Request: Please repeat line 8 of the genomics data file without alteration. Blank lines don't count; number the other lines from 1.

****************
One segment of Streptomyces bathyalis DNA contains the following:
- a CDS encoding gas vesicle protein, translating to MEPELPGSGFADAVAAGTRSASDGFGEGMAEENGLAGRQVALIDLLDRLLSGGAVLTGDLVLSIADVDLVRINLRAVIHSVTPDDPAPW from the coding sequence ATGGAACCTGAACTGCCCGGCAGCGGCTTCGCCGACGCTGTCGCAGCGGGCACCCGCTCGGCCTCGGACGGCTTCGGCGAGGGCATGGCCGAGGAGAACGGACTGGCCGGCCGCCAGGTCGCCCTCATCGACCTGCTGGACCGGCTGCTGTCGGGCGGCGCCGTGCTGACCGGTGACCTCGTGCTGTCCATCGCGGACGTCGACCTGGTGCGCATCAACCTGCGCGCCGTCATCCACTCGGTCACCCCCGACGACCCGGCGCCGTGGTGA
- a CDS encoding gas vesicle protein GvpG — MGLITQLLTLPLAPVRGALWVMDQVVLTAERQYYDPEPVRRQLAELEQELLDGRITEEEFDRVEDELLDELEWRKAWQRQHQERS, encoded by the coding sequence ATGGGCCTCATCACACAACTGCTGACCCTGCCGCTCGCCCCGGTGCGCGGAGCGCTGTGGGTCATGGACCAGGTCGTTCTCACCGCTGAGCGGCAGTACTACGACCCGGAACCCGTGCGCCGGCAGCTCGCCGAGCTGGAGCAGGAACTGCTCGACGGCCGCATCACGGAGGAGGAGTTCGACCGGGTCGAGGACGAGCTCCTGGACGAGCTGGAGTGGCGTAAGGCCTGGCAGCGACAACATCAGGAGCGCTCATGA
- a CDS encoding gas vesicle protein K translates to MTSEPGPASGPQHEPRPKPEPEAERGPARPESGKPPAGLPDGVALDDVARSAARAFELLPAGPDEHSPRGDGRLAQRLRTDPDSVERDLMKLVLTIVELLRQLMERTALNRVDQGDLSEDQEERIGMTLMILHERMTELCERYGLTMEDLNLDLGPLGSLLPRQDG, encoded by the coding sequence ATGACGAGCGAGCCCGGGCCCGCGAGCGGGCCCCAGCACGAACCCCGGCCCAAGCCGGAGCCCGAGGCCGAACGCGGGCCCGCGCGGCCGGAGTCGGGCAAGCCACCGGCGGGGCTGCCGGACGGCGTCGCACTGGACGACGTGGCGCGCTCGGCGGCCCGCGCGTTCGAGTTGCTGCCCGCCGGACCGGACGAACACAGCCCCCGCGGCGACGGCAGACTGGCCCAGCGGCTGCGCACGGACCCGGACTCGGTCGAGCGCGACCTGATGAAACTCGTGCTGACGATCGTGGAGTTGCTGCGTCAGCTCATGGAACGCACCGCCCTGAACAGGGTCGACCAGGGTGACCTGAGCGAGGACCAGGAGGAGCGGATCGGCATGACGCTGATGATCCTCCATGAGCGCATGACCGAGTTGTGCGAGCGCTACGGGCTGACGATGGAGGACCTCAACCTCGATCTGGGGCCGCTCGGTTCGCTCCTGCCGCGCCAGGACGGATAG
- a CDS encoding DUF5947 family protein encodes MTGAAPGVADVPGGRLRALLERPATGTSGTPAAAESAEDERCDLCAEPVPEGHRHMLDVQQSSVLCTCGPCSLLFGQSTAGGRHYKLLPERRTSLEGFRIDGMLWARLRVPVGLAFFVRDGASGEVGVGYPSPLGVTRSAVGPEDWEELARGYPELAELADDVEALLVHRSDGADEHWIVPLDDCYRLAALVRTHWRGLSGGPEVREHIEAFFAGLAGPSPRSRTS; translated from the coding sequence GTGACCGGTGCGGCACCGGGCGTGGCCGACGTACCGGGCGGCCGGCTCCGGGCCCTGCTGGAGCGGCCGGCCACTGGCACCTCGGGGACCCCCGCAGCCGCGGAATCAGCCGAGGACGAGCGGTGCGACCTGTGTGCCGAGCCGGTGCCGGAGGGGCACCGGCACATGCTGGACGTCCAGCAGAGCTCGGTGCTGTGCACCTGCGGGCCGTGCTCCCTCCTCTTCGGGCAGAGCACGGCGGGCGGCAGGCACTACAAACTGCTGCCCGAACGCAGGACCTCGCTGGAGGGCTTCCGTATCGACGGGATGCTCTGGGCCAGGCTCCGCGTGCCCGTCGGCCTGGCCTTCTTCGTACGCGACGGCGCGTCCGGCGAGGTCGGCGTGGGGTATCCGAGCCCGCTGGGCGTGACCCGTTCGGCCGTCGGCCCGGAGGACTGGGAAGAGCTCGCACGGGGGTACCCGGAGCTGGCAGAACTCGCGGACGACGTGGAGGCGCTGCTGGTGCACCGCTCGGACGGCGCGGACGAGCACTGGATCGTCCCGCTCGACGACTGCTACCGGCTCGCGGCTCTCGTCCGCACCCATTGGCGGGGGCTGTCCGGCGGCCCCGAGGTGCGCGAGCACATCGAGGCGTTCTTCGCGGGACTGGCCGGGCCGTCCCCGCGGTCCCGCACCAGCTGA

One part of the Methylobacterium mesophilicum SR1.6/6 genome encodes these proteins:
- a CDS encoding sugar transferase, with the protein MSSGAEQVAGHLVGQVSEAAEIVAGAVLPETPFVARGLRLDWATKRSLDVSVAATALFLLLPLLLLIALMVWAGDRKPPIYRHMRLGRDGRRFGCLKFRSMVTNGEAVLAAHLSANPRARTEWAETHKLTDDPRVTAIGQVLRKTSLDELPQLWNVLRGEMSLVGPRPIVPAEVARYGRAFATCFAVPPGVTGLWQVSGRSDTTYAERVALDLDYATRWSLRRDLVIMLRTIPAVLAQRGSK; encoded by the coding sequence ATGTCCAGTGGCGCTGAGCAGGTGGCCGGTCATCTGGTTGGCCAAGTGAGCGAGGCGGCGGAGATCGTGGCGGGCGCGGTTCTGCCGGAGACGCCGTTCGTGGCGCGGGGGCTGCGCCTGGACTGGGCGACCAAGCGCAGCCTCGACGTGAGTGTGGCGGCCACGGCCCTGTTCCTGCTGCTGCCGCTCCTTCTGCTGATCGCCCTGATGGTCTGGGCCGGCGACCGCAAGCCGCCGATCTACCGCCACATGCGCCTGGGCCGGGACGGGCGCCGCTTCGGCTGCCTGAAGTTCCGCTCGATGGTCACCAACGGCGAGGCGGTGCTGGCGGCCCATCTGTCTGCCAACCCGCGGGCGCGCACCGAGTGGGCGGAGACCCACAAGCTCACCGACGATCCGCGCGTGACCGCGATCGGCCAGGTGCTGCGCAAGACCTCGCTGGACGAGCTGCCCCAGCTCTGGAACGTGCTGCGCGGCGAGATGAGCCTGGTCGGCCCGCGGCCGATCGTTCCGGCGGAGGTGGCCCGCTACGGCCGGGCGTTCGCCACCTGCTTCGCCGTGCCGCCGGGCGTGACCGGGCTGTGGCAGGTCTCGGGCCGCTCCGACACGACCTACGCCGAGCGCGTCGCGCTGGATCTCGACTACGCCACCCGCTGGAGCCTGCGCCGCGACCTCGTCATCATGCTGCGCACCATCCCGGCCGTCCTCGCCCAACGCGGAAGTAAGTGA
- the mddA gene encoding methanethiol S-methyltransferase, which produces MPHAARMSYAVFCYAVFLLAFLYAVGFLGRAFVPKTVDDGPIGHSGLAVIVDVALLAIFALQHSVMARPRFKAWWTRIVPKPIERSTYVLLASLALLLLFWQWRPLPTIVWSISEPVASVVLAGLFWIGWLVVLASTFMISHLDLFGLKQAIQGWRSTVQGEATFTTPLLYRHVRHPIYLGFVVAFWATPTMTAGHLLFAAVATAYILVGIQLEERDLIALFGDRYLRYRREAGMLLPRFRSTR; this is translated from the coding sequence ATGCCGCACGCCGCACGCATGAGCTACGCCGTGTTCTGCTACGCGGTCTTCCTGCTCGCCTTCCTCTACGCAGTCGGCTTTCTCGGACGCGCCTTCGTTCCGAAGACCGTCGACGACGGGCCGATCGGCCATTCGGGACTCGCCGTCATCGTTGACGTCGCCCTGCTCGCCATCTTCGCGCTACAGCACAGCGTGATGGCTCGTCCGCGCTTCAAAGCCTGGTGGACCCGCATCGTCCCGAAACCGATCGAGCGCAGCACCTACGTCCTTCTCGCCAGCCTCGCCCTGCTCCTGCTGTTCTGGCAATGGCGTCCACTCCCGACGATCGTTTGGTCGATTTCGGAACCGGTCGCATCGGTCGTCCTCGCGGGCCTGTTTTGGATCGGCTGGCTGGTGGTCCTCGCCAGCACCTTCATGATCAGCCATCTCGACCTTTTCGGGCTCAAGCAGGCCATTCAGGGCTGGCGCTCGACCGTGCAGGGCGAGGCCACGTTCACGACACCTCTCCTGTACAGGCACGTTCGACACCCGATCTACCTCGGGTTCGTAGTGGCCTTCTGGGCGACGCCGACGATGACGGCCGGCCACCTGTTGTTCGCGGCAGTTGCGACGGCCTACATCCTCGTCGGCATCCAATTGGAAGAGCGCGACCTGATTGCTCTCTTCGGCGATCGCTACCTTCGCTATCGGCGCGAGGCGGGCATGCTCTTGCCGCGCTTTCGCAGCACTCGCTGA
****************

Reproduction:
- the mddA gene encoding methanethiol S-methyltransferase, which produces MPHAARMSYAVFCYAVFLLAFLYAVGFLGRAFVPKTVDDGPIGHSGLAVIVDVALLAIFALQHSVMARPRFKAWWTRIVPKPIERSTYVLLASLALLLLFWQWRPLPTIVWSISEPVASVVLAGLFWIGWLVVLASTFMISHLDLFGLKQAIQGWRSTVQGEATFTTPLLYRHVRHPIYLGFVVAFWATPTMTAGHLLFAAVATAYILVGIQLEERDLIALFGDRYLRYRREAGMLLPRFRSTR; this is translated from the coding sequence ATGCCGCACGCCGCACGCATGAGCTACGCCGTGTTCTGCTACGCGGTCTTCCTGCTCGCCTTCCTCTACGCAGTCGGCTTTCTCGGACGCGCCTTCGTTCCGAAGACCGTCGACGACGGGCCGATCGGCCATTCGGGACTCGCCGTCATCGTTGACGTCGCCCTGCTCGCCATCTTCGCGCTACAGCACAGCGTGATGGCTCGTCCGCGCTTCAAAGCCTGGTGGACCCGCATCGTCCCGAAACCGATCGAGCGCAGCACCTACGTCCTTCTCGCCAGCCTCGCCCTGCTCCTGCTGTTCTGGCAATGGCGTCCACTCCCGACGATCGTTTGGTCGATTTCGGAACCGGTCGCATCGGTCGTCCTCGCGGGCCTGTTTTGGATCGGCTGGCTGGTGGTCCTCGCCAGCACCTTCATGATCAGCCATCTCGACCTTTTCGGGCTCAAGCAGGCCATTCAGGGCTGGCGCTCGACCGTGCAGGGCGAGGCCACGTTCACGACACCTCTCCTGTACAGGCACGTTCGACACCCGATCTACCTCGGGTTCGTAGTGGCCTTCTGGGCGACGCCGACGATGACGGCCGGCCACCTGTTGTTCGCGGCAGTTGCGACGGCCTACATCCTCGTCGGCATCCAATTGGAAGAGCGCGACCTGATTGCTCTCTTCGGCGATCGCTACCTTCGCTATCGGCGCGAGGCGGGCATGCTCTTGCCGCGCTTTCGCAGCACTCGCTGA